ABSTRACT: OBJECTIVE Adherence engineering applies human factors principles to examine non-adherence within a specific task and to guide the development of materials or equipment to increase protocol adherence and reduce human error. Central line maintenance (CLM) for intensive care unit (ICU) patients is a task through which error or non-adherence to protocols can cause central line-associated bloodstream infections (CLABSIs). We conducted an economic analysis of an adherence engineering CLM kit designed to improve the CLM task and reduce the risk of CLABSI. METHODS We constructed a Markov model to compare the cost-effectiveness of the CLM kit, which contains each of the 27 items necessary for performing the CLM procedure, compared with the standard care procedure for CLM, in which each item for dressing maintenance is gathered separately. We estimated the model using the cost of CLABSI overall ($45,685) as well as the excess LOS (6.9 excess ICU days, 3.5 excess general ward days). RESULTS Assuming the CLM kit reduces the risk of CLABSI by 100% and 50%, this strategy was less costly (cost savings between $306 and $860) and more effective (between 0.05 and 0.13 more quality-adjusted life-years) compared with not using the pre-packaged kit. We identified threshold values for the effectiveness of the kit in reducing CLABSI for which the kit strategy was no longer less costly. CONCLUSION An adherence engineering-based intervention to streamline the CLM process can improve patient outcomes and lower costs. Patient safety can be improved by adopting new approaches that are based on human factors principles. Infect Control Hosp Epidemiol 2015;00(0): 1-7.
    Infection Control and Hospital Epidemiology 03/2015; DOI:10.1017/ice.2015.26
  • [Show abstract] [Hide abstract]
    ABSTRACT: We assessed frequency and predictors of seasonal influenza vaccination acceptance among inpatients at a large tertiary referral hospital, as well as reasons for vaccination refusal. Over 5 seasons, >60% of patients unvaccinated on admission refused influenza vaccination while hospitalized; "believes not at risk" was the reason most commonly given. Infect Control Hosp Epidemiol 2015;00(0): 1-3.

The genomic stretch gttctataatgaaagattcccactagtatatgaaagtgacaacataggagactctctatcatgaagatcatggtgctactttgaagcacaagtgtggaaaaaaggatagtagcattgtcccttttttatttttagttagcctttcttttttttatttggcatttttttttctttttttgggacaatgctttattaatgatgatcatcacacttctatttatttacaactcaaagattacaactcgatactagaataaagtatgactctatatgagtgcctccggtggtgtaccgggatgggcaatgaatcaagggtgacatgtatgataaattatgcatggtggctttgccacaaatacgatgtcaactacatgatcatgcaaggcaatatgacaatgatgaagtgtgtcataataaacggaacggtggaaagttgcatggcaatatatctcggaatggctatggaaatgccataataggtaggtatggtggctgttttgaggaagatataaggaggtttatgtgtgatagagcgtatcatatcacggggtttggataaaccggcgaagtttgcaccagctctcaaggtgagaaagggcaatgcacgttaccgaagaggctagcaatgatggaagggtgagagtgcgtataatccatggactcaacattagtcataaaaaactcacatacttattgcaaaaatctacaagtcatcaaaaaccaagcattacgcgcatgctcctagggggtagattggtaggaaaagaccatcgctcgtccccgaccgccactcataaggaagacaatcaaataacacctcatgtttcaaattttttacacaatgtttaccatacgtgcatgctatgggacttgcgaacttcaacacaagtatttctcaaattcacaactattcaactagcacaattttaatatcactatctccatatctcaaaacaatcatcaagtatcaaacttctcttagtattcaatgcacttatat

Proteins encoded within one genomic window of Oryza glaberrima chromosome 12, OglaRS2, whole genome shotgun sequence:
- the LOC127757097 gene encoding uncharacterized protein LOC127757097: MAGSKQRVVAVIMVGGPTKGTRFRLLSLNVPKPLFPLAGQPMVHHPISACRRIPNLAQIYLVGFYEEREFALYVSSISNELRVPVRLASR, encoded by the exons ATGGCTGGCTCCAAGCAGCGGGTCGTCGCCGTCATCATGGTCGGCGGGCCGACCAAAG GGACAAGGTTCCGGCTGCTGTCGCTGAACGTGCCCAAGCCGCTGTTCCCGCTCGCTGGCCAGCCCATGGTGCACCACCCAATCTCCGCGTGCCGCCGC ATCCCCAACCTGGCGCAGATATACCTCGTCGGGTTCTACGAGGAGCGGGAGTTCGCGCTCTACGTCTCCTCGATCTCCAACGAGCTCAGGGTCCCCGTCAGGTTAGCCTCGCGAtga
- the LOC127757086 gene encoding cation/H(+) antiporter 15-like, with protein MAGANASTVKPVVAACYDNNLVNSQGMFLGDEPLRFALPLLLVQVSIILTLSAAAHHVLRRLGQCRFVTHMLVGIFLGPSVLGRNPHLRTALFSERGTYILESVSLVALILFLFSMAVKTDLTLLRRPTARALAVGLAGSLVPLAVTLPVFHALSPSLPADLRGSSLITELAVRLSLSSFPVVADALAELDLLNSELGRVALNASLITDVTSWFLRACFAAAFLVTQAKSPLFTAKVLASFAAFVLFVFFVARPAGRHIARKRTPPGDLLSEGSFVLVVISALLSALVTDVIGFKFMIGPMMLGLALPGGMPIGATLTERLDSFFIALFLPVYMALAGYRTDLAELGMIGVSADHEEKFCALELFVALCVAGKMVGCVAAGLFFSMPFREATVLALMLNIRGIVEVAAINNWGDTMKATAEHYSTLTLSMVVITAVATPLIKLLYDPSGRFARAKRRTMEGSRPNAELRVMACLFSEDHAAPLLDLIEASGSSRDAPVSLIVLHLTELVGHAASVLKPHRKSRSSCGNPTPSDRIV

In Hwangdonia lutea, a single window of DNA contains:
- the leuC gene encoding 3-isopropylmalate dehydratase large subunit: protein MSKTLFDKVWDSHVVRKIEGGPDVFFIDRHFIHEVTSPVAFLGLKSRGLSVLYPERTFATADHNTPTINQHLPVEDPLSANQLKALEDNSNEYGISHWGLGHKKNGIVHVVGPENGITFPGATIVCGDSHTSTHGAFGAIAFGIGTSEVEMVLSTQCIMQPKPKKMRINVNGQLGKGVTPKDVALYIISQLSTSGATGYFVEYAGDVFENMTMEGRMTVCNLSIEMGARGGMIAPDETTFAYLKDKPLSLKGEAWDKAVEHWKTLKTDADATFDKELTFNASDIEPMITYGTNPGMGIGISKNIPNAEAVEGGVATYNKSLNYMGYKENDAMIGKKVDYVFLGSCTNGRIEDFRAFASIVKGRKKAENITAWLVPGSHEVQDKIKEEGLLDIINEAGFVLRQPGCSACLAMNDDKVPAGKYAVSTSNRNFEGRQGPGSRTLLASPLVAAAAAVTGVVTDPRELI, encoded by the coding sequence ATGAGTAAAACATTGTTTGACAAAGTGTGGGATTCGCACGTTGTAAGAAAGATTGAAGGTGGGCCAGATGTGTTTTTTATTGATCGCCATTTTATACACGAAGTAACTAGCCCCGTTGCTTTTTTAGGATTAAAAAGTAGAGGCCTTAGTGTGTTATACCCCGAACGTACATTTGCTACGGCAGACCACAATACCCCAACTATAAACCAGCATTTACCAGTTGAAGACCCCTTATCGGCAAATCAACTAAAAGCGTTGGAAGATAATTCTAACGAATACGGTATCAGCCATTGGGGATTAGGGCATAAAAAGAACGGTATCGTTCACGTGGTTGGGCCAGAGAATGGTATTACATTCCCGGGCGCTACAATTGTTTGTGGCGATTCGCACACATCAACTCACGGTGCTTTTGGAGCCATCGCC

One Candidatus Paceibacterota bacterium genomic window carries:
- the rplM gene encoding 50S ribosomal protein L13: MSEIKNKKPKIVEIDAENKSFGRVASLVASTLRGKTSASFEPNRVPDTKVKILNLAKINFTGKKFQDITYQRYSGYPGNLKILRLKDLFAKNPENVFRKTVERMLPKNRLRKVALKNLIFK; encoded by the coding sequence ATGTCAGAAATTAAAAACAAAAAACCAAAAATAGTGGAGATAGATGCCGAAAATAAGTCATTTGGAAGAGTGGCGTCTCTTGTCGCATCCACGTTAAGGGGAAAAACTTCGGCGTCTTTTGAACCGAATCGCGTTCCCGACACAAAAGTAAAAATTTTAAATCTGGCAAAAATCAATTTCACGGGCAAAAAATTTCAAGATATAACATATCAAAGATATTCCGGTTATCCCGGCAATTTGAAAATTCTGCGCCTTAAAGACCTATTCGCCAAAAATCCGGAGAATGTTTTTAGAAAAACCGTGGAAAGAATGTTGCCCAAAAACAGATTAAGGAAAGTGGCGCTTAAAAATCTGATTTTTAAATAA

Infection Control and Hospital Epidemiology 03/2015; DOI:10.1017/ice.2015.56
  • [Show abstract] [Hide abstract]
    ABSTRACT: OBJECTIVE To estimate the summary effectiveness of different needle-stick injury (NSI)-prevention interventions. DESIGN We conducted a meta-analysis of English-language articles evaluating methods for reducing needle stick, sharp, or percutaneous injuries published from 2002 to 2012 identified using PubMed and Medline EBSCO databases. Data were extracted using a standardized instrument. Random effects models were used to estimate the summary effectiveness of 3 interventions: training alone, safety-engineered devices (SEDs) alone, and the combination of training and SEDs. SETTING Healthcare facilities, mainly hospitals PARTICIPANTS Healthcare workers including physicians, midwives, and nurses RESULTS From an initial pool of 250 potentially relevant studies, 17 studies met our inclusion criteria. Six eligible studies evaluated the effectiveness of training interventions, and the summary effect of the training intervention was 0.66 (95% CI, 0.50-0.89). The summary effect across the 5 studies that assessed the efficacy of SEDs was 0.51 (95% CI, 0.40-0.64). A total of 8 studies evaluated the effectiveness of training plus SEDs, with a summary effect of 0.38 (95% CI, 0.28-0.50). CONCLUSION Training combined with SEDs can substantially reduce the risk of NSIs. Infect Control Hosp Epidemiol 2015;00(0): 1-7.